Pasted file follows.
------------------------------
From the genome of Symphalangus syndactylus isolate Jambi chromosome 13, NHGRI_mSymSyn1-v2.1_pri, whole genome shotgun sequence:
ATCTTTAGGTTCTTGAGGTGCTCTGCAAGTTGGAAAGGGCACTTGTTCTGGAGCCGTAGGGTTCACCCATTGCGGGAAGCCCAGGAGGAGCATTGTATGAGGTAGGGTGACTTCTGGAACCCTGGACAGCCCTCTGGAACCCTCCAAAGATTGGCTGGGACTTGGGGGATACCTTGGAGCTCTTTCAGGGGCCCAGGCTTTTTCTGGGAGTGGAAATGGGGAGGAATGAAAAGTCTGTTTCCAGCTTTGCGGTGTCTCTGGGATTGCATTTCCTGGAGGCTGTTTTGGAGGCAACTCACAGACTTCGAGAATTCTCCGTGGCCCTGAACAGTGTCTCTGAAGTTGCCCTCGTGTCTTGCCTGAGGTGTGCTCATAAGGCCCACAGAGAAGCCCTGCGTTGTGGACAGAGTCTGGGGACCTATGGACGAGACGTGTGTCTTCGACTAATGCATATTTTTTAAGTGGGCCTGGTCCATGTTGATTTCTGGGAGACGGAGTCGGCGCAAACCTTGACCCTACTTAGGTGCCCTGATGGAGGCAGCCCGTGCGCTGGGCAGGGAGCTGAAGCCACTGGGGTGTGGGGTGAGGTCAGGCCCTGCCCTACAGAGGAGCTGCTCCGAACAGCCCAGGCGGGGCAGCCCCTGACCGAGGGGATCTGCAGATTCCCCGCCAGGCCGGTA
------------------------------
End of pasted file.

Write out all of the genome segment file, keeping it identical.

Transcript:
From the genome of Symphalangus syndactylus isolate Jambi chromosome 13, NHGRI_mSymSyn1-v2.1_pri, whole genome shotgun sequence:
ATCTTTAGGTTCTTGAGGTGCTCTGCAAGTTGGAAAGGGCACTTGTTCTGGAGCCGTAGGGTTCACCCATTGCGGGAAGCCCAGGAGGAGCATTGTATGAGGTAGGGTGACTTCTGGAACCCTGGACAGCCCTCTGGAACCCTCCAAAGATTGGCTGGGACTTGGGGGATACCTTGGAGCTCTTTCAGGGGCCCAGGCTTTTTCTGGGAGTGGAAATGGGGAGGAATGAAAAGTCTGTTTCCAGCTTTGCGGTGTCTCTGGGATTGCATTTCCTGGAGGCTGTTTTGGAGGCAACTCACAGACTTCGAGAATTCTCCGTGGCCCTGAACAGTGTCTCTGAAGTTGCCCTCGTGTCTTGCCTGAGGTGTGCTCATAAGGCCCACAGAGAAGCCCTGCGTTGTGGACAGAGTCTGGGGACCTATGGACGAGACGTGTGTCTTCGACTAATGCATATTTTTTAAGTGGGCCTGGTCCATGTTGATTTCTGGGAGACGGAGTCGGCGCAAACCTTGACCCTACTTAGGTGCCCTGATGGAGGCAGCCCGTGCGCTGGGCAGGGAGCTGAAGCCACTGGGGTGTGGGGTGAGGTCAGGCCCTGCCCTACAGAGGAGCTGCTCCGAACAGCCCAGGCGGGGCAGCCCCTGACCGAGGGGATCTGCAGATTCCCCGCCAGGCCGGTA